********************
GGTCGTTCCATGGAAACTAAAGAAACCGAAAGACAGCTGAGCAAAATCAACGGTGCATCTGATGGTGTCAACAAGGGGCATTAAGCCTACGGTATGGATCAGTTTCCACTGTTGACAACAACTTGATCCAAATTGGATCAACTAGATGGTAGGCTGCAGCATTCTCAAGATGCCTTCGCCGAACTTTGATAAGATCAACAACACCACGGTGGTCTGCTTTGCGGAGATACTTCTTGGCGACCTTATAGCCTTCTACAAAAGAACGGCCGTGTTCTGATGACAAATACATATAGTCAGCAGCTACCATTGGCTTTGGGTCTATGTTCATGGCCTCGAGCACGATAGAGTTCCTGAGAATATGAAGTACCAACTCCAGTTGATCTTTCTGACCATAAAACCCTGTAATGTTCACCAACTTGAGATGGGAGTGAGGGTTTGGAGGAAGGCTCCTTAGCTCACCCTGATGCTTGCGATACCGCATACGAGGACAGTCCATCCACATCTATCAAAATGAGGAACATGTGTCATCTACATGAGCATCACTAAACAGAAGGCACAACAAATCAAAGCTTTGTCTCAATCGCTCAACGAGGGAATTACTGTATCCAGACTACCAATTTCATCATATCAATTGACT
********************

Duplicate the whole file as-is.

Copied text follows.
GGTCGTTCCATGGAAACTAAAGAAACCGAAAGACAGCTGAGCAAAATCAACGGTGCATCTGATGGTGTCAACAAGGGGCATTAAGCCTACGGTATGGATCAGTTTCCACTGTTGACAACAACTTGATCCAAATTGGATCAACTAGATGGTAGGCTGCAGCATTCTCAAGATGCCTTCGCCGAACTTTGATAAGATCAACAACACCACGGTGGTCTGCTTTGCGGAGATACTTCTTGGCGACCTTATAGCCTTCTACAAAAGAACGGCCGTGTTCTGATGACAAATACATATAGTCAGCAGCTACCATTGGCTTTGGGTCTATGTTCATGGCCTCGAGCACGATAGAGTTCCTGAGAATATGAAGTACCAACTCCAGTTGATCTTTCTGACCATAAAACCCTGTAATGTTCACCAACTTGAGATGGGAGTGAGGGTTTGGAGGAAGGCTCCTTAGCTCACCCTGATGCTTGCGATACCGCATACGAGGACAGTCCATCCACATCTATCAAAATGAGGAACATGTGTCATCTACATGAGCATCACTAAACAGAAGGCACAACAAATCAAAGCTTTGTCTCAATCGCTCAACGAGGGAATTACTGTATCCAGACTACCAATTTCATCATATCAATTGACT